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7 Smart Justice Ballot Questions We're Fighting for on Election Day

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November 5, 2018

UPDATE (11/06/2018):

Florida: Amendment 4 passes, restoring voting rights to most people convicted of felonies after the full completion of the terms of their sentences. This constitutional amendment affects some 1.4 million people. Until Tuesday night, Florida was one of just four states where individuals convicted of felonies were disenfranchised for life. Now its voters are responsible for the single biggest expansion of the franchise since the passage of the 26th Amendment in 1971. Florida also passed Amendment 11, which could allow reforms to mandatory minimum sentencing or drug policy reforms to apply retroactively.

Louisiana: Amendment 2 passes, ending the Jim Crow-era practice of allowing felony convictions without a unanimous jury. Louisiana was one of the last two states in the country to require only 10 of 12 jurors to convict in felony cases. More than 40 percent of all those who have been recently exonerated of crimes in Louisiana were found guilty by non-unanimous juries.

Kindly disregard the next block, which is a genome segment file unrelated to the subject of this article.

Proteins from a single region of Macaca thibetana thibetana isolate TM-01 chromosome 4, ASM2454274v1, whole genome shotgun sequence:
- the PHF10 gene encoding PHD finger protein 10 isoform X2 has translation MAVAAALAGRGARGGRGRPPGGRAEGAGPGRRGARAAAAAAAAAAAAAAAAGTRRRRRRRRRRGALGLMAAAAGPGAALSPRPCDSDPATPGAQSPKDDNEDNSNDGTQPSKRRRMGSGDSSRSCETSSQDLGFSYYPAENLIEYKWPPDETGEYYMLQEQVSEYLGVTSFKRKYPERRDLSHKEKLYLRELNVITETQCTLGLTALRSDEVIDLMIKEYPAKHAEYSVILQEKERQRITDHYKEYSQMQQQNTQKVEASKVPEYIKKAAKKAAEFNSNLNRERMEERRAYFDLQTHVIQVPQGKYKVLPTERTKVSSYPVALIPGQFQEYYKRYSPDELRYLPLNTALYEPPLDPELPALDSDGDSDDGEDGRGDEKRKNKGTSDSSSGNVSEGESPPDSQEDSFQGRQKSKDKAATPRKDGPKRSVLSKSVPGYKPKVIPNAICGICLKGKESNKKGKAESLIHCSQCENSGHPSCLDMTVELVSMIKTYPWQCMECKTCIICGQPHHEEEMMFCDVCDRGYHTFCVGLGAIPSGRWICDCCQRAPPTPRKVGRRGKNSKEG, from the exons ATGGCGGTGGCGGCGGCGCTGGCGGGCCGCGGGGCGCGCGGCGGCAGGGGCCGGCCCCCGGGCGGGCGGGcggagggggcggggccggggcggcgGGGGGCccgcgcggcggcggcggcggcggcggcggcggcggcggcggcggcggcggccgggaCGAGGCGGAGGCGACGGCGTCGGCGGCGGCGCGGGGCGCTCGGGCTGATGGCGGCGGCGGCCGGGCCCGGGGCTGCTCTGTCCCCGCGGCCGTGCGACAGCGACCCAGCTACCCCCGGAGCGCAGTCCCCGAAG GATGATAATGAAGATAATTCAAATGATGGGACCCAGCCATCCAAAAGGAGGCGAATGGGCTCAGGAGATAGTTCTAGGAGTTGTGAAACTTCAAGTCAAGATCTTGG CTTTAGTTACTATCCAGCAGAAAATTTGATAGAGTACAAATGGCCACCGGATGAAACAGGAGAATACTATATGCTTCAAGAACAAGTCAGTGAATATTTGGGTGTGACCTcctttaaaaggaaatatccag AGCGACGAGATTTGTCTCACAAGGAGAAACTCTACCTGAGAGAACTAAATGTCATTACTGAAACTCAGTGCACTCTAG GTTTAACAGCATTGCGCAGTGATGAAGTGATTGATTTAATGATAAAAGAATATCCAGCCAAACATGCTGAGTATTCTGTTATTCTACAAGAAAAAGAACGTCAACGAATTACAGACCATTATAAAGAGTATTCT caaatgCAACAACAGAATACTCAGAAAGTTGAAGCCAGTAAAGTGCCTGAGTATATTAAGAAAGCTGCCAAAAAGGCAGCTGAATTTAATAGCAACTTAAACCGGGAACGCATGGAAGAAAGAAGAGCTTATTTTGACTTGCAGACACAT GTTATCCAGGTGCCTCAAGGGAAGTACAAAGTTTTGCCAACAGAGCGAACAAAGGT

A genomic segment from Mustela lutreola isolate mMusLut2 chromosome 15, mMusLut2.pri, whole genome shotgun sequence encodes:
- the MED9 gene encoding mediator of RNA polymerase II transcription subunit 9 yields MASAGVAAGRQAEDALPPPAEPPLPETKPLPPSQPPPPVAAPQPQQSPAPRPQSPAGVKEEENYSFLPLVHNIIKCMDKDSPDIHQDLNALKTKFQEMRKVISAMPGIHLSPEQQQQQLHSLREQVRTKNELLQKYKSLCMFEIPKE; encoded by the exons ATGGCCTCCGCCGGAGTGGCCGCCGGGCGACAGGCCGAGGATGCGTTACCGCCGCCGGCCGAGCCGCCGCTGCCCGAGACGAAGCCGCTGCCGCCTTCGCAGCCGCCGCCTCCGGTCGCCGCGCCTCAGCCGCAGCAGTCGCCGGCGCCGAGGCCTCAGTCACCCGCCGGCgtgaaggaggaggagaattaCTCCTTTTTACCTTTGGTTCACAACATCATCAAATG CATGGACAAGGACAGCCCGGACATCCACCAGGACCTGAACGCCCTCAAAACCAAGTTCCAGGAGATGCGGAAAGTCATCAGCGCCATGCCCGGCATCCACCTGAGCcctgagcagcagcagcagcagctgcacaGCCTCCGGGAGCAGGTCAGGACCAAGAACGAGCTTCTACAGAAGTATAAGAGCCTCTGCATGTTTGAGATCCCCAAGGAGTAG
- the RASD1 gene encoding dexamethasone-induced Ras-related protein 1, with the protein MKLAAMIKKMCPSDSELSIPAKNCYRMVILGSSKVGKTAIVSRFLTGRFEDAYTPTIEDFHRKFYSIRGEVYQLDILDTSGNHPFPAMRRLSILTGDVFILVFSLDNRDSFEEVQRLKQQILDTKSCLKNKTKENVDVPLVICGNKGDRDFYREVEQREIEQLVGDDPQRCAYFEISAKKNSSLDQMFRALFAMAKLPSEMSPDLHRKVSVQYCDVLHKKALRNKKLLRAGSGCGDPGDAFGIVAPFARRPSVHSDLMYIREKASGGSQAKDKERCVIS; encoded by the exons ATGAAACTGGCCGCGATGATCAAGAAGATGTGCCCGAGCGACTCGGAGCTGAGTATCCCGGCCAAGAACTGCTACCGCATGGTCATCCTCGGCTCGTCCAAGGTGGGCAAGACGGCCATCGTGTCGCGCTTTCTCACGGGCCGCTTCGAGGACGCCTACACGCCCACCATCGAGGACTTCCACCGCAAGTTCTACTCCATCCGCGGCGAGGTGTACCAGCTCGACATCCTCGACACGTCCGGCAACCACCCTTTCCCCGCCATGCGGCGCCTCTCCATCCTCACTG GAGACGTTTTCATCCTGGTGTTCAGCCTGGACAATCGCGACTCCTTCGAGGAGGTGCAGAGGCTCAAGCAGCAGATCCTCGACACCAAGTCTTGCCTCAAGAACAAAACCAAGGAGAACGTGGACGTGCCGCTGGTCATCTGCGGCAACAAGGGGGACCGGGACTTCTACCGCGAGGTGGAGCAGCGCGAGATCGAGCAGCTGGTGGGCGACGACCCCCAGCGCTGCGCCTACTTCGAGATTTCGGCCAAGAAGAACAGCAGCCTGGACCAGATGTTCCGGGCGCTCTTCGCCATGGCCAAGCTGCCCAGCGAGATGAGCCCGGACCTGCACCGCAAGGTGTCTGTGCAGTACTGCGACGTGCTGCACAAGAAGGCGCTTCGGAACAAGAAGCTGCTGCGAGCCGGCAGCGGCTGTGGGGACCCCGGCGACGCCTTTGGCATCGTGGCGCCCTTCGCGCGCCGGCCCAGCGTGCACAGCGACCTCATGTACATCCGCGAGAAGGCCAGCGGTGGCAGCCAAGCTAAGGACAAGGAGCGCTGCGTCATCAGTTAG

Colorado: Amendment A passes. The amendment removes the state constitution’s exception to the prohibition of slavery in the case of punishment for a crime.

Michigan: Proposal 1 passes. The measure legalizes, taxes, and regulates marijuana for adults in the state.

Ohio: Issue 1 fails to pass. The reform would have made fourth and fifth-degree felony drug possession offenses misdemeanors.

Washington: I-940 passes, making it more possible to hold police officers criminally liable for improper use of force.

So much hangs in the balance in this year’s midterm elections. Control of Congress, governorships, state houses, and district attorney and sheriff’s offices across the country are up for grabs.